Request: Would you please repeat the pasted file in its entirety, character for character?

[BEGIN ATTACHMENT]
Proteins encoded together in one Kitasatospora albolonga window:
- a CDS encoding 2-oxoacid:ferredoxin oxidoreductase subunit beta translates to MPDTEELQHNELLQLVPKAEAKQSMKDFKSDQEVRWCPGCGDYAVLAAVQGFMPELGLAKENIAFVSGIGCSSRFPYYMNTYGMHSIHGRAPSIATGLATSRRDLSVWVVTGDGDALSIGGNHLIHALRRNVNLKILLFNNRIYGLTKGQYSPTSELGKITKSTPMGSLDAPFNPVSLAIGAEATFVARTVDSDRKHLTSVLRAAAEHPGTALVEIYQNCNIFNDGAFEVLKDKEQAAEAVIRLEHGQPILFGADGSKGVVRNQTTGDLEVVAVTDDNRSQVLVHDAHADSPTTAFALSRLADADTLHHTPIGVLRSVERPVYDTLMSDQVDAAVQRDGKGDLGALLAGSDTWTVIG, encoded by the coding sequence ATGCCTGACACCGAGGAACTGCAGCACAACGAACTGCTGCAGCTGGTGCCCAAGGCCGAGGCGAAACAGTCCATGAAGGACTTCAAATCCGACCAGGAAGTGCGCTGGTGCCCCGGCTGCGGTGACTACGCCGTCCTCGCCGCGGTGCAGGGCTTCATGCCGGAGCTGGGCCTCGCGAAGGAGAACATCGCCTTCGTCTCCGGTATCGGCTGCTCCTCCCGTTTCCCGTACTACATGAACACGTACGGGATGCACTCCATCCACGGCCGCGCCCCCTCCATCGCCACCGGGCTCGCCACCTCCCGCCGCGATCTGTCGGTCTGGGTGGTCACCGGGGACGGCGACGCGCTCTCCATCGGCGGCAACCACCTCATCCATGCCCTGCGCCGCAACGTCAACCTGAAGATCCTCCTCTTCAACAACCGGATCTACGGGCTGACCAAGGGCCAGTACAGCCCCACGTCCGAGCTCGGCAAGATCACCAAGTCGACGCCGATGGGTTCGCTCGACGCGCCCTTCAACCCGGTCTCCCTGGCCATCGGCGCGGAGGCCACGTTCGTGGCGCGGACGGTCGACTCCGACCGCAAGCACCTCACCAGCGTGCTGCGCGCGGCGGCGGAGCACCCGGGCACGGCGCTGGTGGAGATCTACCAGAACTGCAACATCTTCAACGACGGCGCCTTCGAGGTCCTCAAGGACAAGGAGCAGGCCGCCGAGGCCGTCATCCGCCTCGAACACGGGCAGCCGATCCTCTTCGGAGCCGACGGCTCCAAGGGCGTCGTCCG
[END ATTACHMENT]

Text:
Proteins encoded together in one Kitasatospora albolonga window:
- a CDS encoding 2-oxoacid:ferredoxin oxidoreductase subunit beta translates to MPDTEELQHNELLQLVPKAEAKQSMKDFKSDQEVRWCPGCGDYAVLAAVQGFMPELGLAKENIAFVSGIGCSSRFPYYMNTYGMHSIHGRAPSIATGLATSRRDLSVWVVTGDGDALSIGGNHLIHALRRNVNLKILLFNNRIYGLTKGQYSPTSELGKITKSTPMGSLDAPFNPVSLAIGAEATFVARTVDSDRKHLTSVLRAAAEHPGTALVEIYQNCNIFNDGAFEVLKDKEQAAEAVIRLEHGQPILFGADGSKGVVRNQTTGDLEVVAVTDDNRSQVLVHDAHADSPTTAFALSRLADADTLHHTPIGVLRSVERPVYDTLMSDQVDAAVQRDGKGDLGALLAGSDTWTVIG, encoded by the coding sequence ATGCCTGACACCGAGGAACTGCAGCACAACGAACTGCTGCAGCTGGTGCCCAAGGCCGAGGCGAAACAGTCCATGAAGGACTTCAAATCCGACCAGGAAGTGCGCTGGTGCCCCGGCTGCGGTGACTACGCCGTCCTCGCCGCGGTGCAGGGCTTCATGCCGGAGCTGGGCCTCGCGAAGGAGAACATCGCCTTCGTCTCCGGTATCGGCTGCTCCTCCCGTTTCCCGTACTACATGAACACGTACGGGATGCACTCCATCCACGGCCGCGCCCCCTCCATCGCCACCGGGCTCGCCACCTCCCGCCGCGATCTGTCGGTCTGGGTGGTCACCGGGGACGGCGACGCGCTCTCCATCGGCGGCAACCACCTCATCCATGCCCTGCGCCGCAACGTCAACCTGAAGATCCTCCTCTTCAACAACCGGATCTACGGGCTGACCAAGGGCCAGTACAGCCCCACGTCCGAGCTCGGCAAGATCACCAAGTCGACGCCGATGGGTTCGCTCGACGCGCCCTTCAACCCGGTCTCCCTGGCCATCGGCGCGGAGGCCACGTTCGTGGCGCGGACGGTCGACTCCGACCGCAAGCACCTCACCAGCGTGCTGCGCGCGGCGGCGGAGCACCCGGGCACGGCGCTGGTGGAGATCTACCAGAACTGCAACATCTTCAACGACGGCGCCTTCGAGGTCCTCAAGGACAAGGAGCAGGCCGCCGAGGCCGTCATCCGCCTCGAACACGGGCAGCCGATCCTCTTCGGAGCCGACGGCTCCAAGGGCGTCGTCCG